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when native speakers pronounce the phrase "Have a good time" do they tend to drop the "d" in the word "good"? The "t" and "d" are in the same tongue position and the only difference between them is that one is voiced and the other is unvoiced. I'm wondering, do Americans tend to drop the "d" in this situation in connected casual speech? or they link the two words together holding the airflow on the "d" and releasing it on the "t".

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I'm British. I would say that very few speakers of English make two separate tongue 'clicks'. I have heard a few people that do - I'm pretty sure there's a British politician that does it. I'll try to remember who.

Experimenting for myself, I can say that I make the tongue movement only once, however I can easily distinguish between "goodtime" "goodime" and "gootime"

I may return to this answer to give a detailed analysis of the three. I won't do so until you hear from an American English speaker which is what you requested.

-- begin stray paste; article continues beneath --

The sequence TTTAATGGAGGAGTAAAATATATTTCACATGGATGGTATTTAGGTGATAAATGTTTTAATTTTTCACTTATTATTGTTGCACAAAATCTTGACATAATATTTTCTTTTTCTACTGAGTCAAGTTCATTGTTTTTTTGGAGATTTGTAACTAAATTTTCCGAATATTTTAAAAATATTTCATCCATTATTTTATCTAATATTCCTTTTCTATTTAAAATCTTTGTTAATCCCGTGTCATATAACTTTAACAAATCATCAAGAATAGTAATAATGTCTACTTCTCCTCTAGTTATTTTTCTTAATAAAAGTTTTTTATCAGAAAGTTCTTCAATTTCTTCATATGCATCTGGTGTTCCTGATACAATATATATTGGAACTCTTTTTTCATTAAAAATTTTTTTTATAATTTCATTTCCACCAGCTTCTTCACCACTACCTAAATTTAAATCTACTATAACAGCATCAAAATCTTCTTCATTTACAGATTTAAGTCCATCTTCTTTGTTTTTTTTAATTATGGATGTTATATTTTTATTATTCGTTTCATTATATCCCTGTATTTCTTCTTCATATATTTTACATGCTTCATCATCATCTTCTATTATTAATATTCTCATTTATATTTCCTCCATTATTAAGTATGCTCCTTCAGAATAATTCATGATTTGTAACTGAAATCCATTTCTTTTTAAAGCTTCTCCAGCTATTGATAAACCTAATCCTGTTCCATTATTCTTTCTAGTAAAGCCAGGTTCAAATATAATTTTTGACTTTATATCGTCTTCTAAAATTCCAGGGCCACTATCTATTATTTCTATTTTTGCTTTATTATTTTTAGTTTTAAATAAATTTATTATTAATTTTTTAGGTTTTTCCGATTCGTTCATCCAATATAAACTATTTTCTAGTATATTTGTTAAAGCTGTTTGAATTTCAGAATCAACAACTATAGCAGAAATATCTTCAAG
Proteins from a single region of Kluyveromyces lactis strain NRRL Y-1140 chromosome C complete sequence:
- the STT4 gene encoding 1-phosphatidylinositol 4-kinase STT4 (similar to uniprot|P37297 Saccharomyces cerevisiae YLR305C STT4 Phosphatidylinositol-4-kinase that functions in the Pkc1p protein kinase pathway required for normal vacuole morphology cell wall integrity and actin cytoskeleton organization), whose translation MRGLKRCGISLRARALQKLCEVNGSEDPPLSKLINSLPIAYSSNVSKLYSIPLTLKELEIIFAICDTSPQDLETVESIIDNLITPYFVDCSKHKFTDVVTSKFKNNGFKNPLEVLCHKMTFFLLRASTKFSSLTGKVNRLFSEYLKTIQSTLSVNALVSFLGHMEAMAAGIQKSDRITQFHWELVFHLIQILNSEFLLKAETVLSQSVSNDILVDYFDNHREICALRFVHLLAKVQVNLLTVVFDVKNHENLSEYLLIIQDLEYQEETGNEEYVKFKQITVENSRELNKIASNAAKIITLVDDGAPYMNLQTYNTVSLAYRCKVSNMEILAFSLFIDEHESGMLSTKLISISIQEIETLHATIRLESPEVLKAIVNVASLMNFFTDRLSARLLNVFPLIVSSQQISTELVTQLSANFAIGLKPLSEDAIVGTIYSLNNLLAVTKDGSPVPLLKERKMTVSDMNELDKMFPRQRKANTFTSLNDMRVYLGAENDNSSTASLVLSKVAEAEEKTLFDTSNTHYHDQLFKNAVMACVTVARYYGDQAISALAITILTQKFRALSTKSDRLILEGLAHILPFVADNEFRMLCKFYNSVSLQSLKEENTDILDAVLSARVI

EDIT

You may be interested in the following interview, Five Minutes with: Brian Sewell . The speaker is an art critic. He is well known to be someone who prides himself in his precise pronunciation of English. Some would criticise him as sounding too 'posh.'

If you listen to the interview from about 02:16, you will hear him say "I need to go to a museum. I need to be fed ..."

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Native US English speaker here: A standard US accent would link the two words together holding the airflow on the "d" and releasing it on the "t". Essentially, it become a hybrid sound that starts softly and ends sharply, by increasing the pressure of the tongue against the roof of the mouth. The position of the tongue does not change, just the pressure. It is the same in British English, except the "t" ending would be sharper and more crisp.

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  • Thank you. I suppose that the "t" is aspirated in "time". Am I right? – Zoltan King Jul 23 '15 at 21:47
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    This is how I say it, too. I think this description boils down to saying nothing special happens to the [dt] in pronunciation. [d], like other voiced stops, is lenis (that is, weakly articulated) as compared with fortis [t]. So you'd expect less pressure of the tongue at the beginning of [dt] and more pressure at the end. And that's what you get. – Greg Lee Jul 23 '15 at 22:09

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